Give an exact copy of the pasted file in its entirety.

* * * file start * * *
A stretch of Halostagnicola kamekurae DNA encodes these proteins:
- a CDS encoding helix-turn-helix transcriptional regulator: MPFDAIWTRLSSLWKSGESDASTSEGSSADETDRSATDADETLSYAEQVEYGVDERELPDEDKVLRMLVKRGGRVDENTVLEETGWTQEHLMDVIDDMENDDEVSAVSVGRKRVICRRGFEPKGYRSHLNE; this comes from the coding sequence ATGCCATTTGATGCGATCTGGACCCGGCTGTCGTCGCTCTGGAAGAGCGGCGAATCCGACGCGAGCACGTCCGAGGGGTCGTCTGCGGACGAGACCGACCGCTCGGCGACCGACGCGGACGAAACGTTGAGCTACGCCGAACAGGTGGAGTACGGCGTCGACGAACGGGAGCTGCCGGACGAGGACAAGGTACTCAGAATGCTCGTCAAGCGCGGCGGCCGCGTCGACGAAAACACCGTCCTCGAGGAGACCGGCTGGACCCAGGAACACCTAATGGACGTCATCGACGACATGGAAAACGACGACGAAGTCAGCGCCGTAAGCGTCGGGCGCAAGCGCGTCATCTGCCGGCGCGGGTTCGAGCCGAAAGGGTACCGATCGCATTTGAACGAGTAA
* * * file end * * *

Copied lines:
A stretch of Halostagnicola kamekurae DNA encodes these proteins:
- a CDS encoding helix-turn-helix transcriptional regulator: MPFDAIWTRLSSLWKSGESDASTSEGSSADETDRSATDADETLSYAEQVEYGVDERELPDEDKVLRMLVKRGGRVDENTVLEETGWTQEHLMDVIDDMENDDEVSAVSVGRKRVICRRGFEPKGYRSHLNE; this comes from the coding sequence ATGCCATTTGATGCGATCTGGACCCGGCTGTCGTCGCTCTGGAAGAGCGGCGAATCCGACGCGAGCACGTCCGAGGGGTCGTCTGCGGACGAGACCGACCGCTCGGCGACCGACGCGGACGAAACGTTGAGCTACGCCGAACAGGTGGAGTACGGCGTCGACGAACGGGAGCTGCCGGACGAGGACAAGGTACTCAGAATGCTCGTCAAGCGCGGCGGCCGCGTCGACGAAAACACCGTCCTCGAGGAGACCGGCTGGACCCAGGAACACCTAATGGACGTCATCGACGACATGGAAAACGACGACGAAGTCAGCGCCGTAAGCGTCGGGCGCAAGCGCGTCATCTGCCGGCGCGGGTTCGAGCCGAAAGGGTACCGATCGCATTTGAACGAGTAA